on the management of feelings

Posted: February 10, 2016 in Uncategorized

Once upon a time, I believed that I couldn’t move forward on something until my feelings said so.  I “couldn’t” do something because I was afraid, or because I resented the need to do it, or because the feeling of motivation wasn’t surging hot through my veins.  I would wait, struggling, trying to change my thoughts and emotions first, believing action couldn’t come until feelings directed them.

That’s a dangerous place to live.  If I wait until I feel like it, until confidence surges through me, until I want to, until I’m driven with helpful energy, until it makes sense to me, until there is no protest or resistance or resentment in me, I won’t do most things that are good for me and others and honor the God who gave it all for me.

If I do only what I feel like doing, I’m sure to be miserable (which is ironically the opposite of what we mostly tend to believe).  This is because my settings default to being fearful, lazy, self-centered, short-sighted, and gluttonous.  If I only do what I feel like doing, I will ruin my health, wreck my relationships, devastate my finances, and push my mind, will and emotions off into a place where stability just cannot be attained.

One of the nicest things about being just-about-50 is understanding what emotions are valuable for, and where they are useless.  Emotions are not bad things, though for quite a long passage I thought they were.  After all, they lie – they get all excited when I need to be careful, they misinterpret good things bad and bad as good, they allege that everything is horrible when the obstacle is really not such a big deal.  They take over when it’s least convenient for them to do so.  And they are powerfully difficult to pull into order.  So they seemed bad, and I treated them as enemies for awhile, as I was working out what their purpose was.

It was freeing to come to understand that my feelings are just a barometer or thermometer of sorts.  They aren’t there to tell me what to do or what not to do – they’re pretty stupid and untrustworthy on that front.  They are there to tell me what’s going on inside me.  They are helpful in measuring my expectations and resentments, both of which are things that must be dealt with firmly and put down if I want to live at peace and with joy.  They can easily help me catch myself in the act of believing a lie.  They often point a giant blinking neon arrow at some place where I’m hissing and spitting and clawing at God, which helps me see that it’s time to (again, for the billionth time) surrender.  They show me where things are not in order in a relationship with another person, and now I understand that getting it in order is not about making the other person do differently nearly so much as it is about making my own adjustments in thoughts, attitudes and choices of ways to react.  Or sometimes they tell me very simple and basic stuff, like maybe I need to sleep, or get a drink, or eat something good for me.

Here in the midst of being middle-aged, I have better strategies for dealing with runaway feelings.  Oh, they make a lot of noise, but they don’t have even a fraction of the power that they first might seem to have.  My strategy for dealing with problematic feelings these days looks like:

  • Stop and really listen to what it is saying, rather than either reacting to it or stuffing it under (oh BOY was I a stuffer, for such a long time!)  Listen at length.  Listen with care.  Poke around.  Examine, not looking for how to assuage it with outer circumstance changes but just seeking to know what’s really being said by any given emotion.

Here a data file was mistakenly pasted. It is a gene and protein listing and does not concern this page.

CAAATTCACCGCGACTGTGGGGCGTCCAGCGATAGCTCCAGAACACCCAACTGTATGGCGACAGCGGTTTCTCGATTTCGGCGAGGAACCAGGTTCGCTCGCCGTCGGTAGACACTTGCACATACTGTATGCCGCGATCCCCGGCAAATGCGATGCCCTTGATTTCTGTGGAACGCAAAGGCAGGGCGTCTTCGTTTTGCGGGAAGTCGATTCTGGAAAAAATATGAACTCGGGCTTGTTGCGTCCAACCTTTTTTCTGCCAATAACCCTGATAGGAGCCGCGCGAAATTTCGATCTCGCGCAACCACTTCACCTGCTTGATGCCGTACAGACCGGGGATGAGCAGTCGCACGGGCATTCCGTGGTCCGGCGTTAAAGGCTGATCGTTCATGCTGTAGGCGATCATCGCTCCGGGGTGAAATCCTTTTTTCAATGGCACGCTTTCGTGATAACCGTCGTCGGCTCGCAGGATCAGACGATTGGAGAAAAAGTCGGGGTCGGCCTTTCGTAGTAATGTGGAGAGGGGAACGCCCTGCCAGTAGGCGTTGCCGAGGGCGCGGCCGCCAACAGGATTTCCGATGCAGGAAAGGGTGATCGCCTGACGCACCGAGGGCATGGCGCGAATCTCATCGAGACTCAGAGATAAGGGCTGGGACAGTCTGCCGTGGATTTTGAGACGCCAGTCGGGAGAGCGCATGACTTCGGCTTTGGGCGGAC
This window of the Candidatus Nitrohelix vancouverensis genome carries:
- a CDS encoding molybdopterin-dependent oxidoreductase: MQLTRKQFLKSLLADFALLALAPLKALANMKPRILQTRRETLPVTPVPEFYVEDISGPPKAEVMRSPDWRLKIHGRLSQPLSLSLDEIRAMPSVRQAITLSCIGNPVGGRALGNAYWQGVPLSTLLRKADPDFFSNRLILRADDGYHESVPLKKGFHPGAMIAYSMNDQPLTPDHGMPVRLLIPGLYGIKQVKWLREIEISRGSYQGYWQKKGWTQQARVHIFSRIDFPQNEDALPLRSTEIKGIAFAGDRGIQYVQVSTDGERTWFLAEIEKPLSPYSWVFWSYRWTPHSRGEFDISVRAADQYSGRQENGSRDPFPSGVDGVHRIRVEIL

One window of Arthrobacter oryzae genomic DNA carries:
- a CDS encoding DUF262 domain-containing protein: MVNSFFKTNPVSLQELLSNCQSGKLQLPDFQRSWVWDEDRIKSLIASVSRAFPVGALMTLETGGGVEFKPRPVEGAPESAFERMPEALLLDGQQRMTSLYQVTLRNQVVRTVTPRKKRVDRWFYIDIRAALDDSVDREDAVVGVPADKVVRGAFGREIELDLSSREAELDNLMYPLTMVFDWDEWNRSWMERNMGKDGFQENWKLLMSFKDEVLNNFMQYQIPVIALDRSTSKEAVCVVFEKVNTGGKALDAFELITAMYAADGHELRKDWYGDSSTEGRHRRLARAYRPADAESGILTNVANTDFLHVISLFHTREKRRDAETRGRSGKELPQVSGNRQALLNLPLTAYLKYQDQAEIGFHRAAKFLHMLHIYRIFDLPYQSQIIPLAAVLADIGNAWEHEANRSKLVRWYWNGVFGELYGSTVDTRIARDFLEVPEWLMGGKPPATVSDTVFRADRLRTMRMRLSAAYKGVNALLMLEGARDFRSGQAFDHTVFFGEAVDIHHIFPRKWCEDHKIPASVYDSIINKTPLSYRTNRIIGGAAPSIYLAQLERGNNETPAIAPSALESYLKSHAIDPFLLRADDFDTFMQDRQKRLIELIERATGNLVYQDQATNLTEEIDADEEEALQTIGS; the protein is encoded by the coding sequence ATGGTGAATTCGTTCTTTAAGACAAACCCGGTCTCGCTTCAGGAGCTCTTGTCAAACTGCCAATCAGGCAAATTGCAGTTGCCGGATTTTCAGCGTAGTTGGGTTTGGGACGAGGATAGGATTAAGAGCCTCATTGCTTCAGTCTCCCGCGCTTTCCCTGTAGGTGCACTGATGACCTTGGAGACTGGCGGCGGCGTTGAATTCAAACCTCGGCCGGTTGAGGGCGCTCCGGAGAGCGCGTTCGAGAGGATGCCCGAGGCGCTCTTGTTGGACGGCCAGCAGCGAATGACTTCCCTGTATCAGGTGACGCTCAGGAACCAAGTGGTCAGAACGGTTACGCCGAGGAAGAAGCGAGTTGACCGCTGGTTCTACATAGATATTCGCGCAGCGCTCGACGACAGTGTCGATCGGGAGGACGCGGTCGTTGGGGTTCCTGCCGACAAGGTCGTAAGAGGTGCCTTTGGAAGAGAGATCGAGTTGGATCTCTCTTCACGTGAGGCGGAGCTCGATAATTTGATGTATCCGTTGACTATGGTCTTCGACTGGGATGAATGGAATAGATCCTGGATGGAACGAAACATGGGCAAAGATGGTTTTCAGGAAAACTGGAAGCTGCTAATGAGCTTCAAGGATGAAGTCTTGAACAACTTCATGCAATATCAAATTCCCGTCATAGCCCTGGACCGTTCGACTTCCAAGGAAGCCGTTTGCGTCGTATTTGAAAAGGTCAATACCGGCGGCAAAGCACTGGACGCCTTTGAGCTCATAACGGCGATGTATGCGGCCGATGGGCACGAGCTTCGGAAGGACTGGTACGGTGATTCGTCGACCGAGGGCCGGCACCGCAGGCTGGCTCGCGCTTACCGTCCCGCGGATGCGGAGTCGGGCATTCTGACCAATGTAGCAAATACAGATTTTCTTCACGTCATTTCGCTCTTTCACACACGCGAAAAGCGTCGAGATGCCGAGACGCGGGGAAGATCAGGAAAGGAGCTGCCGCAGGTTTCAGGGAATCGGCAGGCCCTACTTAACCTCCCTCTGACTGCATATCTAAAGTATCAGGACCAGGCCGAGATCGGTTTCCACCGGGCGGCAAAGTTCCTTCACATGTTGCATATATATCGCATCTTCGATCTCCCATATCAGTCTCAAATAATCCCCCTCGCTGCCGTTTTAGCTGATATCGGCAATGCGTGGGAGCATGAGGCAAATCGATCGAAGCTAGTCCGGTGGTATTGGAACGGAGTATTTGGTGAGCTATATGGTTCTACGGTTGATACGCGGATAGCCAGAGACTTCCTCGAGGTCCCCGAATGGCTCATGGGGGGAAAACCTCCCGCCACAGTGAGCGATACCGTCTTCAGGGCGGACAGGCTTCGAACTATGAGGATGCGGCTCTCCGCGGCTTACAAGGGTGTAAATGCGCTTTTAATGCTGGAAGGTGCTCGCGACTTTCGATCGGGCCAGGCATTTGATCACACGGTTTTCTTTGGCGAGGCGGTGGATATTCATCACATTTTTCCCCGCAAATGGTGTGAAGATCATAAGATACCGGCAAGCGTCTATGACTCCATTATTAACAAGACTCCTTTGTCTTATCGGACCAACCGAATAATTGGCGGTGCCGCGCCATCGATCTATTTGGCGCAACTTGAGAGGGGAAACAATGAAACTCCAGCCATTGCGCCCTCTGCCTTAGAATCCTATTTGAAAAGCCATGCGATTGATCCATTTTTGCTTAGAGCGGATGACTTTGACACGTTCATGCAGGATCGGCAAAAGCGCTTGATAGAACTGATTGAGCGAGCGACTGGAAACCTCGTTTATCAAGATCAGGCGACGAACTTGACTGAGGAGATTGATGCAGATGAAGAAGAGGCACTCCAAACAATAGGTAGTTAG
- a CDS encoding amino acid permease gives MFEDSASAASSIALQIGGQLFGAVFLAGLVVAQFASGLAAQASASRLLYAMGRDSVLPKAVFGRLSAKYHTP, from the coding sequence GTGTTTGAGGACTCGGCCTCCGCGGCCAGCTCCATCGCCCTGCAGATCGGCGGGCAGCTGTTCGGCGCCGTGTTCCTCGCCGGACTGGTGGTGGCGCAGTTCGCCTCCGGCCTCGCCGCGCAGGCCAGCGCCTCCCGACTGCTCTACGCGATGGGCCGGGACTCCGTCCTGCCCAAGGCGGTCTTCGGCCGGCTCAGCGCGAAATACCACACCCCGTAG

• Offer the feeling to God, trusting that He’ll do some stuff with it that I can’t, and that where healing is needed in me, He’s got that covered too.
  • Be gentle with myself, as far as intentionally not condemning myself for the feeling nor expecting that if I were a better person, such feelings wouldn’t come.  I’m a person.  Feelings, even and especially out-of-pocket feelings, are just part of the human experience.  No need for shame.
  • Meanwhile – not AFTER doing all of the above, but CONCURRENTLY – choose to do right things anyway.  Just put on my big boots and step right over the protest squealing and writhing, and just do the next right thing.  The feelings will sometimes act like the freakin’ world is ending, but repeated experience has shown me that doing the next right thing inevitably brings an order that gets me past the “I’m dying” passage with the only death being death to self, which is a thing Jesus was and is all about.
  • Insist on meditating on good truths.  Focusing on a problem feeling generally just makes it get bigger and harder to handle, at least for me.  Focusing on good truths tends to shrink the problem feeling.  Clarity and healing come over time, as I choose to focus on what brings life instead of what builds the crazy.

Following this plan helps me manage feelings.  The longer I follow it, the more feelings – even the yucky ones – become my friends as I understand them better, and they spend less time and energy wrecking my life and relationships.  Feelings WILL fall into line under this strategy – or at least that’s what my own extensive personal experience has shown me.  Another great benefit of doing it this way is I’m developing ever-increasing discernment about those “good” feelings that have been known in the past to fool me into going down a wrong road.  I suppose that’s just a benefit of knowing myself and the world around me from a more mature perspective.

All this is just one thing on a long list of reasons I am thrilled to be turning 50 in less than a month.  This passage ROCKS.

If your feelings are kicking your butt, may these notes give you a strategy for changing that story.


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